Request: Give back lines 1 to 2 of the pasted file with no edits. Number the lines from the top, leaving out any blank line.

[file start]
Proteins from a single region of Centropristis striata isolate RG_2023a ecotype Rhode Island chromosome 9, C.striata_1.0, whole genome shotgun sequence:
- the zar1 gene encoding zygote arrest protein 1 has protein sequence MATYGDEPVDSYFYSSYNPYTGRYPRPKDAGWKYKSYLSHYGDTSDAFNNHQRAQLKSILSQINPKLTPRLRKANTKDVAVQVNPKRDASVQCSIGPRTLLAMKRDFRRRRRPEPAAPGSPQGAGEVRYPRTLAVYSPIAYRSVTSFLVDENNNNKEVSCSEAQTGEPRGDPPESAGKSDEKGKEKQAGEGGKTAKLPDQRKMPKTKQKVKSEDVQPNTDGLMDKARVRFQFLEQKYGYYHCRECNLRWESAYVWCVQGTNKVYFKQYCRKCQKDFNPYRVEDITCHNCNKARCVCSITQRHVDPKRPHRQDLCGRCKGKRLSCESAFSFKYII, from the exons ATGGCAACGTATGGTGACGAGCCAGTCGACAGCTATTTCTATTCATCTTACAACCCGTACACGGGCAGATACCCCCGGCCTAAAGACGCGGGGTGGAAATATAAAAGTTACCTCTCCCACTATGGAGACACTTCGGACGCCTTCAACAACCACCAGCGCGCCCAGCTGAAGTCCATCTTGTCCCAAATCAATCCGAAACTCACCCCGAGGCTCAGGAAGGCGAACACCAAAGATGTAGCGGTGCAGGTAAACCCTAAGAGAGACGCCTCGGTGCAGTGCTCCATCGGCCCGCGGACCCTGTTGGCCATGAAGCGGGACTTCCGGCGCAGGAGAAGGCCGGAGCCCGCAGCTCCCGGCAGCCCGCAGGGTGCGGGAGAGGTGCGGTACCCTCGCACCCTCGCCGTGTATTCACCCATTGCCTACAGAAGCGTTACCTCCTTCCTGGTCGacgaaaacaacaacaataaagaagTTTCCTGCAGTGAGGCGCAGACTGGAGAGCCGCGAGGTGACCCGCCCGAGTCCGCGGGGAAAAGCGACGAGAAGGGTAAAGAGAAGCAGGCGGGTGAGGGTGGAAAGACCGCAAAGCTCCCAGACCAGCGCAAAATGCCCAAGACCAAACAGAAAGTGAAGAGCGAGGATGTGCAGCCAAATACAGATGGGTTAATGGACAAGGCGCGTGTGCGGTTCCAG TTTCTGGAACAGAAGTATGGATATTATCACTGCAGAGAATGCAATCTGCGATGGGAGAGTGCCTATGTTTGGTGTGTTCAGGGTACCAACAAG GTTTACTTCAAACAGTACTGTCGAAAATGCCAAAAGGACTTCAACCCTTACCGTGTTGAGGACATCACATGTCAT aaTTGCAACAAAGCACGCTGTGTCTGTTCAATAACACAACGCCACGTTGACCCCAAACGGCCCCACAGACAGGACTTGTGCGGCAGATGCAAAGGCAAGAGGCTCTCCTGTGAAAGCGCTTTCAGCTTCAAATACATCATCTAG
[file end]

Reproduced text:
Proteins from a single region of Centropristis striata isolate RG_2023a ecotype Rhode Island chromosome 9, C.striata_1.0, whole genome shotgun sequence:
- the zar1 gene encoding zygote arrest protein 1 has protein sequence MATYGDEPVDSYFYSSYNPYTGRYPRPKDAGWKYKSYLSHYGDTSDAFNNHQRAQLKSILSQINPKLTPRLRKANTKDVAVQVNPKRDASVQCSIGPRTLLAMKRDFRRRRRPEPAAPGSPQGAGEVRYPRTLAVYSPIAYRSVTSFLVDENNNNKEVSCSEAQTGEPRGDPPESAGKSDEKGKEKQAGEGGKTAKLPDQRKMPKTKQKVKSEDVQPNTDGLMDKARVRFQFLEQKYGYYHCRECNLRWESAYVWCVQGTNKVYFKQYCRKCQKDFNPYRVEDITCHNCNKARCVCSITQRHVDPKRPHRQDLCGRCKGKRLSCESAFSFKYII, from the exons ATGGCAACGTATGGTGACGAGCCAGTCGACAGCTATTTCTATTCATCTTACAACCCGTACACGGGCAGATACCCCCGGCCTAAAGACGCGGGGTGGAAATATAAAAGTTACCTCTCCCACTATGGAGACACTTCGGACGCCTTCAACAACCACCAGCGCGCCCAGCTGAAGTCCATCTTGTCCCAAATCAATCCGAAACTCACCCCGAGGCTCAGGAAGGCGAACACCAAAGATGTAGCGGTGCAGGTAAACCCTAAGAGAGACGCCTCGGTGCAGTGCTCCATCGGCCCGCGGACCCTGTTGGCCATGAAGCGGGACTTCCGGCGCAGGAGAAGGCCGGAGCCCGCAGCTCCCGGCAGCCCGCAGGGTGCGGGAGAGGTGCGGTACCCTCGCACCCTCGCCGTGTATTCACCCATTGCCTACAGAAGCGTTACCTCCTTCCTGGTCGacgaaaacaacaacaataaagaagTTTCCTGCAGTGAGGCGCAGACTGGAGAGCCGCGAGGTGACCCGCCCGAGTCCGCGGGGAAAAGCGACGAGAAGGGTAAAGAGAAGCAGGCGGGTGAGGGTGGAAAGACCGCAAAGCTCCCAGACCAGCGCAAAATGCCCAAGACCAAACAGAAAGTGAAGAGCGAGGATGTGCAGCCAAATACAGATGGGTTAATGGACAAGGCGCGTGTGCGGTTCCAG TTTCTGGAACAGAAGTATGGATATTATCACTGCAGAGAATGCAATCTGCGATGGGAGAGTGCCTATGTTTGGTGTGTTCAGGGTACCAACAAG GTTTACTTCAAACAGTACTGTCGAAAATGCCAAAAGGACTTCAACCCTTACCGTGTTGAGGACATCACATGTCAT aaTTGCAACAAAGCACGCTGTGTCTGTTCAATAACACAACGCCACGTTGACCCCAAACGGCCCCACAGACAGGACTTGTGCGGCAGATGCAAAGGCAAGAGGCTCTCCTGTGAAAGCGCTTTCAGCTTCAAATACATCATCTAG